Water pollution is undermining activities in Central Asia



by LORENZO CIOTTI

Water pollution is undermining activities in Central Asia

The type of water pollution can be of a chemical, physical or microbiological nature and the consequences can compromise the health of the flora and fauna involved, including humans, harming the ecosystem and water reserves for drinking purposes.

There are two main routes through which pollutants reach the water: either directly or indirectly. Direct pollution occurs when polluting substances are poured directly into water courses without any purification treatment.

The indirect route, on the other hand, occurs when pollutants arrive in watercourses via air or soil. Under natural conditions, water is able to self-purify itself thanks to the filtration action carried out by the soil layers in which it permeates and to the presence of microorganisms which, with the right amount of dissolved oxygen, aerobically decompose substances into non-toxic compounds.

pollutants. If the oxygen dissolved in the water is not sufficient to oxidize all the pollutants present, anaerobic conditions are created, with the formation of methane, ammonia, phosphine, hydrogen sulphide, which make all forms of life disappear in the water.

An adequate presence of dissolved oxygen is therefore essential for the life of aquatic organisms. The study A review of water pollution arising from agriculture and mining activities in Central Asia: Facts, causes and effects, published on the Environmental pollution, said: "Central Asia is one of many regions worldwide that face severe water shortages; nevertheless, water pollution in this region exacerbates the existing water stress and increases the risk of regional water conflicts.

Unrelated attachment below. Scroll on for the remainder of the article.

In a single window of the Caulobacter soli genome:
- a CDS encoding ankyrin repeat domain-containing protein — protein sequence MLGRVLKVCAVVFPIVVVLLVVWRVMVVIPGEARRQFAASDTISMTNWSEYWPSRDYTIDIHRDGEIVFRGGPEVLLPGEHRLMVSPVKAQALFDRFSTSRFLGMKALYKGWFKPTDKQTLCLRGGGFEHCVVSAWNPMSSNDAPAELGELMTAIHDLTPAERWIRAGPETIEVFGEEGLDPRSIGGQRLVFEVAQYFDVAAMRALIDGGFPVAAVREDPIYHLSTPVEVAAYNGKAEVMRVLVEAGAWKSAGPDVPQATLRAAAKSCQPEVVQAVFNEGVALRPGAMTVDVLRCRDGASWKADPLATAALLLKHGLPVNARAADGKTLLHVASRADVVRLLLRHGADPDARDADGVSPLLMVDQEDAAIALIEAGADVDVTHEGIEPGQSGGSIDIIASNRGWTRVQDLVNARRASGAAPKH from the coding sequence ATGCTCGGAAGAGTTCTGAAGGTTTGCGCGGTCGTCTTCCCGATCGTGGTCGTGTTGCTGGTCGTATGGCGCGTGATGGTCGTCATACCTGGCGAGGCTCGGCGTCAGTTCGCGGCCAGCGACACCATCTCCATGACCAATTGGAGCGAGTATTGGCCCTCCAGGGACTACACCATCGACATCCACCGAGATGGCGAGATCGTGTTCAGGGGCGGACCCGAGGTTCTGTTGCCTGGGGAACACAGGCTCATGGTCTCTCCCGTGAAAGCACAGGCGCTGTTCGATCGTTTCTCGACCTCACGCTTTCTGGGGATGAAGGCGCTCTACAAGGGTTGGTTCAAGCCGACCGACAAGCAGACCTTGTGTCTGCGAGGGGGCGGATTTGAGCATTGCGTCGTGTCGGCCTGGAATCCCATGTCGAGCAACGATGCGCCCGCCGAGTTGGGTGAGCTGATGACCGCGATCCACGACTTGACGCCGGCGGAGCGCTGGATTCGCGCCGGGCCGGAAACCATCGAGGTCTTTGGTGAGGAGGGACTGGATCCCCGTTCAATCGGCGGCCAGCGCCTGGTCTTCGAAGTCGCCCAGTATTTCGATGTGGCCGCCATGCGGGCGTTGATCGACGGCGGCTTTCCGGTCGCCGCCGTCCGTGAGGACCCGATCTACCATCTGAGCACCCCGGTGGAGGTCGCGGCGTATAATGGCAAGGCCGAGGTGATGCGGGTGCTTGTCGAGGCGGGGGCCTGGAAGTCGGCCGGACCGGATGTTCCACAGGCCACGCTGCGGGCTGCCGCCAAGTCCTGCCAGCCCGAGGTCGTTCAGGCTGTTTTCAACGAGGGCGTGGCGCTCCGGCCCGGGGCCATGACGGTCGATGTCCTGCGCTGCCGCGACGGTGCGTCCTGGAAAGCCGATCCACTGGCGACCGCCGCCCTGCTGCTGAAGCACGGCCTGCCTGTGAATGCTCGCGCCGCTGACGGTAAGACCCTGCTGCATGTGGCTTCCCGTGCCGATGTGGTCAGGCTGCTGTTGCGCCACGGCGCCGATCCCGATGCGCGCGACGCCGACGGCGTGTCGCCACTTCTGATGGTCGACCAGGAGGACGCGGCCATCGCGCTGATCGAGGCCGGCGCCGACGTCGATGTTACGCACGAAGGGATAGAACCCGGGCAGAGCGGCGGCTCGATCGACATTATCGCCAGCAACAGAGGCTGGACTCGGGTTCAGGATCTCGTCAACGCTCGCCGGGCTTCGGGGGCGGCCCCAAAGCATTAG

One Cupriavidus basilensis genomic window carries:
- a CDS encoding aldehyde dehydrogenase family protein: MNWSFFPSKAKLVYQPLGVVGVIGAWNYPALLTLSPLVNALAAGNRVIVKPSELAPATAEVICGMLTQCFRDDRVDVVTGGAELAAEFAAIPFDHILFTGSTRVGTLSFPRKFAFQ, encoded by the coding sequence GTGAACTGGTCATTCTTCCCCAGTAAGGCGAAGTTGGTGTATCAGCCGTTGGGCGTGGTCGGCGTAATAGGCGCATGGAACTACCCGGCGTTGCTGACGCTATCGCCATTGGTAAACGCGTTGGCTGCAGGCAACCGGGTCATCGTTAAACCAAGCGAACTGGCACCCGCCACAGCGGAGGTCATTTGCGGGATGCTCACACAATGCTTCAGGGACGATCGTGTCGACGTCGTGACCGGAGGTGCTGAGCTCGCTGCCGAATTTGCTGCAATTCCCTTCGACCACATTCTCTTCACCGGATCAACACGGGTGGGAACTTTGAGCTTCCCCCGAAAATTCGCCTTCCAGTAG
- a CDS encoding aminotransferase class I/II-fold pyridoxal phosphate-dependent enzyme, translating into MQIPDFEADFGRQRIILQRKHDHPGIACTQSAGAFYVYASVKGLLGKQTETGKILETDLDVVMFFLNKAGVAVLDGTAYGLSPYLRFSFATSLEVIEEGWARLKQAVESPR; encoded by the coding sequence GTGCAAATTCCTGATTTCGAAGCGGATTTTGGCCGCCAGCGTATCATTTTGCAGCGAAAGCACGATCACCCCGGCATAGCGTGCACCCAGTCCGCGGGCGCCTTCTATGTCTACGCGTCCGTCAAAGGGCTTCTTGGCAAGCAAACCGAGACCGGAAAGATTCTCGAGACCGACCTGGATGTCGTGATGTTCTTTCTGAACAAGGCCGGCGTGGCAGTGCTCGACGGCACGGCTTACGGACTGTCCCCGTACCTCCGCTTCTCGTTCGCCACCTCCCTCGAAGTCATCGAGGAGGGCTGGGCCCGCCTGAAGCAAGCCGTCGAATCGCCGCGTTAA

In this study, we perform an extensive literature review, and the data show that water pollution in Central Asia is closely linked to human activities. Within the Asian Gold Belt, water pollution is influenced mainly by mining, and the predominant pollutants are heavy metals and radionuclides.

of inland rivers, water pollution is strongly associated with agriculture. Hence, irrigated areas are characterized by high concentrations of ammonia, nitrogen, and phosphorus. In addition, the salinities of rivers and groundwater in the middle and lower reaches of inland rivers generally increase along the flow path due to high rates of evaporation.

Soil salinization and frequent salt dust storms in the Aral Sea basin further increase the pollution of surface water bodies. Ultimately, the pollution of surface water and groundwater poses risks to human health and deteriorates the ecological environment.

To prevent further water pollution, joint monitoring of the surface water and groundwater quantity and quality throughout Central Asia must be implemented immediately."